The events in this novel follow those of The Codex and Tyrannosaur Canyon (the latter being the novel that introduced Ford), and is the first novel to feature Ford as the main protagonist. It also introduces Dr. Stanton Lockwood III, the science advisor to the President of the United States, whom assigns the job to Ford. It is later succeeded by Impact and The Kraken Project, both of which feature the return of Ford and Lockwood.
A slimy D.C. lobbyist—is there any other kind?—sets off a war between supercolliding physicists and supercredulous evangelical Christians in an unusually alarming and thoughtful thriller.
Preston (Tyrannosaur Canyon, 2005, etc.), who often teams with Lincoln Child, presses every middle-class panic button he can reach in this lightning-fast tale of science pushing toward the edge and religion pushing back in the Arizona desert, where a $40 billion atom smasher seems to be talking as if it is God. The giant experimental apparatus fills miles of abandoned coal mine tunnels deep under Indian territory, sucking up enough electricity to power an entire time zone and enough public funds to attract serious attention from all kinds of mischief makers. There is a problem. The smasher has yet to do its ultimate deed. Every time the team of deeply dedicated scientists manning the gizmo push for maximum power, a smartass message pops up on the screen, possibly from the Deity. Meanwhile, in Washington, a K Street fixer dropped by his Arizona Indian clients encourages a revolting televangelist to spread the message that the scientists are spending public money on anti-Christian tasks. Recovering CIA agent Wyman Ford is dropped into Indian territory to get a read on the physicists and, while he’s at it, to smooth things over with the Indians. As Ford burrows into scientific secrets, a scrawny and ultimately murderous missionary, who has had little success converting the Indians, hooks up with the televangelist and takes on a new mission: to smash the atom smashers and end the conversation they appear to be having with someone who is either a very clever hacker or the Originator of the Universe. Ford and the Indians are alone in their skepticism about the need for an apocalypse.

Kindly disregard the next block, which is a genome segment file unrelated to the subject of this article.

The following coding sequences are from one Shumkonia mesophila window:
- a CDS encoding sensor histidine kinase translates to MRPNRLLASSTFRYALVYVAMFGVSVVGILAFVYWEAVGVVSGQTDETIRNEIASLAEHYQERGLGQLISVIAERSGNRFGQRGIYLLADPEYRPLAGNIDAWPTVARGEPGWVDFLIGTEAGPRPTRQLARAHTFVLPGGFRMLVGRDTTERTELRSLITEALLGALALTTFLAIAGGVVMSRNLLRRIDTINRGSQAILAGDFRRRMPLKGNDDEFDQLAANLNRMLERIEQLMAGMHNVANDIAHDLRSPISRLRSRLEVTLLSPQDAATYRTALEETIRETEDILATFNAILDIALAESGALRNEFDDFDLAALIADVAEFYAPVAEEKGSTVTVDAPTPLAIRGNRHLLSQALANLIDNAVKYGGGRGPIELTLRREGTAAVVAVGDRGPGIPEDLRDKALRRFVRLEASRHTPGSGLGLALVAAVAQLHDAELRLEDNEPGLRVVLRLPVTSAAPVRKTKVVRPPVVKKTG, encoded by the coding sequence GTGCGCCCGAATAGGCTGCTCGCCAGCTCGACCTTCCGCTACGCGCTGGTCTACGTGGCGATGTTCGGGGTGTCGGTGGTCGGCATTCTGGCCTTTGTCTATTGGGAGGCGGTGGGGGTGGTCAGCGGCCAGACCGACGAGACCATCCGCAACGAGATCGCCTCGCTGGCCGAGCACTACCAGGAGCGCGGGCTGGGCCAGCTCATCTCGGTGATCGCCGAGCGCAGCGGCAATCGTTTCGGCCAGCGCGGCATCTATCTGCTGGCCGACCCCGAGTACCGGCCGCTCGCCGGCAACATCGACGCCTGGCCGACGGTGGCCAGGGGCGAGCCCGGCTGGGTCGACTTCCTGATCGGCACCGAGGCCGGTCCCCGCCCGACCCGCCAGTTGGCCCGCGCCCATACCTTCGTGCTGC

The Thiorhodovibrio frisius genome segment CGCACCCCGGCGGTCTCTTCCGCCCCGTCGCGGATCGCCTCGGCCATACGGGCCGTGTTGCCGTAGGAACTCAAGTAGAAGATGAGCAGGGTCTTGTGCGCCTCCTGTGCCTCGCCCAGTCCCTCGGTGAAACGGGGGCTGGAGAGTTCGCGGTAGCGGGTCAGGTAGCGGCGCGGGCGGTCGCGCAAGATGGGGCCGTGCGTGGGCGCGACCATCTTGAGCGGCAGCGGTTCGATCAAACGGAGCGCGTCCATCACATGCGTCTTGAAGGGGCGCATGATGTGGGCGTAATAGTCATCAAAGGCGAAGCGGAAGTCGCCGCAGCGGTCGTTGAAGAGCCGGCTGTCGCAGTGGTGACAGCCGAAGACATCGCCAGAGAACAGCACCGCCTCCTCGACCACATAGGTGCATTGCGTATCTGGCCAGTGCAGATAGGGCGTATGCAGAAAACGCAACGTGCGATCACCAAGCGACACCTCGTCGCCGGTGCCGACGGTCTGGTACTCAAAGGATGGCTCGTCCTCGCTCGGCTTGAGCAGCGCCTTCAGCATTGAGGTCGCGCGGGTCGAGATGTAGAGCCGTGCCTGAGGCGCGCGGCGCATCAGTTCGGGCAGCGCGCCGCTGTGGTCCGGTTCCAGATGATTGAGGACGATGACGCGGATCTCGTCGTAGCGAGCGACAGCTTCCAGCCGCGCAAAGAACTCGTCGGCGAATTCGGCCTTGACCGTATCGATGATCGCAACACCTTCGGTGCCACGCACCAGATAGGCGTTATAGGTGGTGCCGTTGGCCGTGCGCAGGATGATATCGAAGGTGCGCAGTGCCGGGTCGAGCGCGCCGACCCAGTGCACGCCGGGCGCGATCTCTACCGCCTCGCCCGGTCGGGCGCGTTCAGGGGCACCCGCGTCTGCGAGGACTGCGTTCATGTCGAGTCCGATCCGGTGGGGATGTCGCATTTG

Clever and terrifying.
—Review by Kirkus